N.V. The strategy has to be tied to the company’s mission and the value proposition for the customer. In other words, you have to link the north star metrics to the customer value and the mission. This also means the underlying projects have to ladder up to the north stars. To be able to execute this, you need buy-in from the leadership of the involved teams. Of course, it’s easier if these stakeholders understand growth fundamentals. But the most convincing arguments are always based on data. My tip is to run scrappy small scale experiments first and convince people with the test results.

“To get buy-in run scrappy small scale experiments first and convince people with the test results.”


M.R. How much can a company's culture influence its growth?

N.V. For a growth strategy to work you need a growth-friendly culture. It becomes some sort of a “social glue” holding everything together. What I mean by that is that growth initiatives won’t go anywhere if you don’t establish healthy and informal communication, transparency and trust within the teams, and, most importantly, if you don't have team members that feel psychologically safe to talk about mistakes and crazy ideas in your work environment.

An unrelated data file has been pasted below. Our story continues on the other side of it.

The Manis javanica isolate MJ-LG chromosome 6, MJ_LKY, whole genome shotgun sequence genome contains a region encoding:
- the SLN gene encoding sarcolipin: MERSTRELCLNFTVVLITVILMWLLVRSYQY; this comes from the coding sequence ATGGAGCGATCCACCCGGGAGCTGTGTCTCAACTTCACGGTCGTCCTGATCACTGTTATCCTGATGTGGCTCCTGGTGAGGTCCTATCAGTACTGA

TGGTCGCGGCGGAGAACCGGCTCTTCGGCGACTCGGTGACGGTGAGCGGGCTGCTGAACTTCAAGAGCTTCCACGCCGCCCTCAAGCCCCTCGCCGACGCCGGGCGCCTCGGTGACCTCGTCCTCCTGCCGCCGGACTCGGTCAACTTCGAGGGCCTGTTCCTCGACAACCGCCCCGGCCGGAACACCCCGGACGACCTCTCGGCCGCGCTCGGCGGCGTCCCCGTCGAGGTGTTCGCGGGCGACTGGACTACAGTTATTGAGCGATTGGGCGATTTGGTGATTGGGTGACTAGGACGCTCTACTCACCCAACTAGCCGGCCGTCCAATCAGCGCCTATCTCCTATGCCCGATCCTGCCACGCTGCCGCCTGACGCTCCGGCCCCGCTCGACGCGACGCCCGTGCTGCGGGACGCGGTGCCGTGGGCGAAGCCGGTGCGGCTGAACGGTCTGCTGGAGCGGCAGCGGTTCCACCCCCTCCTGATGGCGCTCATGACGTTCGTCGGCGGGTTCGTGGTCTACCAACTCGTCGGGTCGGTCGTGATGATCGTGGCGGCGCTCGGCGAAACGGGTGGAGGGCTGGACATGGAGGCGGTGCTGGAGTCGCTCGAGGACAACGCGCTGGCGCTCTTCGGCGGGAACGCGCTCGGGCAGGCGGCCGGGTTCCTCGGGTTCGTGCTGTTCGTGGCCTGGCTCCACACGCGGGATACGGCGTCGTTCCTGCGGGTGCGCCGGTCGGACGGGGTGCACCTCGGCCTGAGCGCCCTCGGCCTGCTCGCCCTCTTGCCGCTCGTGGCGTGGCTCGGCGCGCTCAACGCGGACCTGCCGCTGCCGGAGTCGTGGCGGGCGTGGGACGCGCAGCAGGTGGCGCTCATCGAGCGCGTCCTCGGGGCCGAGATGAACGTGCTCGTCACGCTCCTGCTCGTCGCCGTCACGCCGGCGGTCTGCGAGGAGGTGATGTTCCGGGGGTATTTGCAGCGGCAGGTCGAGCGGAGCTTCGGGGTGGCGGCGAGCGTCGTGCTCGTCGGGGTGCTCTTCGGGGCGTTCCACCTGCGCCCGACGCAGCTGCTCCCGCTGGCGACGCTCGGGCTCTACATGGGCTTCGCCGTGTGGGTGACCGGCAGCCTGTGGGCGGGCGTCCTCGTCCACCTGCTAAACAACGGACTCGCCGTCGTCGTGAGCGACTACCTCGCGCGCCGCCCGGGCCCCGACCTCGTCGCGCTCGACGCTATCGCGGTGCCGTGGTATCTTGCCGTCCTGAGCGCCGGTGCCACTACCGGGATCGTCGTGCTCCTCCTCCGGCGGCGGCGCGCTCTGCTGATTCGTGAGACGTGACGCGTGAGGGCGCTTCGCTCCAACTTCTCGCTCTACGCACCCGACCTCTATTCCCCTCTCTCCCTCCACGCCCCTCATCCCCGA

M.R. What, in your opinion, distinguishes a successful growth leader from the rest? 

N.V. You have to understand the goals and motivations of different people and teams. Another component is fostering a great team culture that allows for maximum psychological safety, with a 'fail friendly mentality'. What I mean by that is not that you want projects to fail per se. It’s more about moving fast, and making sure failing with learning is ok. You should never fail without learning from it. In other words, never make mistakes twice and iterate based on the learnings from these failures.

“Move fast and making sure failing with learning is ok. You should never fail without learning from the failures.”


M.R. How much can a company's culture influence its growth?